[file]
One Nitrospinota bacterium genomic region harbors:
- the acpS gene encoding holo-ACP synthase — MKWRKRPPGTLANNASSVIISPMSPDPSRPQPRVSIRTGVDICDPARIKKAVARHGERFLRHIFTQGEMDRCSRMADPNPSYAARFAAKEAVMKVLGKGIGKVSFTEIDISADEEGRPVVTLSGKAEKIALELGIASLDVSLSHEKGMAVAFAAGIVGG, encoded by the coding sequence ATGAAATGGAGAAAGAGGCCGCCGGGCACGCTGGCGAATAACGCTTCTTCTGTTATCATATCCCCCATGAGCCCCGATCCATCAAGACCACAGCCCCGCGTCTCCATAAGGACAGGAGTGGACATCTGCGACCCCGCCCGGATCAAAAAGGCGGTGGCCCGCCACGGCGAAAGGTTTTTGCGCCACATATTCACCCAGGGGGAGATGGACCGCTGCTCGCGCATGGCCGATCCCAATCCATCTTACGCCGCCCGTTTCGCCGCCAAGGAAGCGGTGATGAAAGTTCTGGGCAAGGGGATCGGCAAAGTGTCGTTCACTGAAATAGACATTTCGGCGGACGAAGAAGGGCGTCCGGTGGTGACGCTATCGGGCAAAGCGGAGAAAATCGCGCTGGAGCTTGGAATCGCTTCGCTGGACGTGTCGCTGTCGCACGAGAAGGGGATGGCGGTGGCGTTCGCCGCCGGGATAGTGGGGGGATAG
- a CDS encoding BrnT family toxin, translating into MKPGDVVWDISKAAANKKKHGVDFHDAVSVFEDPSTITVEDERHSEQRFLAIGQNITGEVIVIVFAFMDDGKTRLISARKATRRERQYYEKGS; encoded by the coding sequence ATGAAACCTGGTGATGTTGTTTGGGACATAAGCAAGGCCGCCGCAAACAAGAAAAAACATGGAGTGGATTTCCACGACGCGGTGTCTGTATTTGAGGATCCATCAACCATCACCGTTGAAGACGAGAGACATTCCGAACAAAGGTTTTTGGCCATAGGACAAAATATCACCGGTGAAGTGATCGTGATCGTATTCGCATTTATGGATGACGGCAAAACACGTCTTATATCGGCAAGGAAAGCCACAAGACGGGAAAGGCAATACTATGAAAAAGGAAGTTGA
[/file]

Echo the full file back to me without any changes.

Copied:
One Nitrospinota bacterium genomic region harbors:
- the acpS gene encoding holo-ACP synthase — MKWRKRPPGTLANNASSVIISPMSPDPSRPQPRVSIRTGVDICDPARIKKAVARHGERFLRHIFTQGEMDRCSRMADPNPSYAARFAAKEAVMKVLGKGIGKVSFTEIDISADEEGRPVVTLSGKAEKIALELGIASLDVSLSHEKGMAVAFAAGIVGG, encoded by the coding sequence ATGAAATGGAGAAAGAGGCCGCCGGGCACGCTGGCGAATAACGCTTCTTCTGTTATCATATCCCCCATGAGCCCCGATCCATCAAGACCACAGCCCCGCGTCTCCATAAGGACAGGAGTGGACATCTGCGACCCCGCCCGGATCAAAAAGGCGGTGGCCCGCCACGGCGAAAGGTTTTTGCGCCACATATTCACCCAGGGGGAGATGGACCGCTGCTCGCGCATGGCCGATCCCAATCCATCTTACGCCGCCCGTTTCGCCGCCAAGGAAGCGGTGATGAAAGTTCTGGGCAAGGGGATCGGCAAAGTGTCGTTCACTGAAATAGACATTTCGGCGGACGAAGAAGGGCGTCCGGTGGTGACGCTATCGGGCAAAGCGGAGAAAATCGCGCTGGAGCTTGGAATCGCTTCGCTGGACGTGTCGCTGTCGCACGAGAAGGGGATGGCGGTGGCGTTCGCCGCCGGGATAGTGGGGGGATAG
- a CDS encoding BrnT family toxin, translating into MKPGDVVWDISKAAANKKKHGVDFHDAVSVFEDPSTITVEDERHSEQRFLAIGQNITGEVIVIVFAFMDDGKTRLISARKATRRERQYYEKGS; encoded by the coding sequence ATGAAACCTGGTGATGTTGTTTGGGACATAAGCAAGGCCGCCGCAAACAAGAAAAAACATGGAGTGGATTTCCACGACGCGGTGTCTGTATTTGAGGATCCATCAACCATCACCGTTGAAGACGAGAGACATTCCGAACAAAGGTTTTTGGCCATAGGACAAAATATCACCGGTGAAGTGATCGTGATCGTATTCGCATTTATGGATGACGGCAAAACACGTCTTATATCGGCAAGGAAAGCCACAAGACGGGAAAGGCAATACTATGAAAAAGGAAGTTGA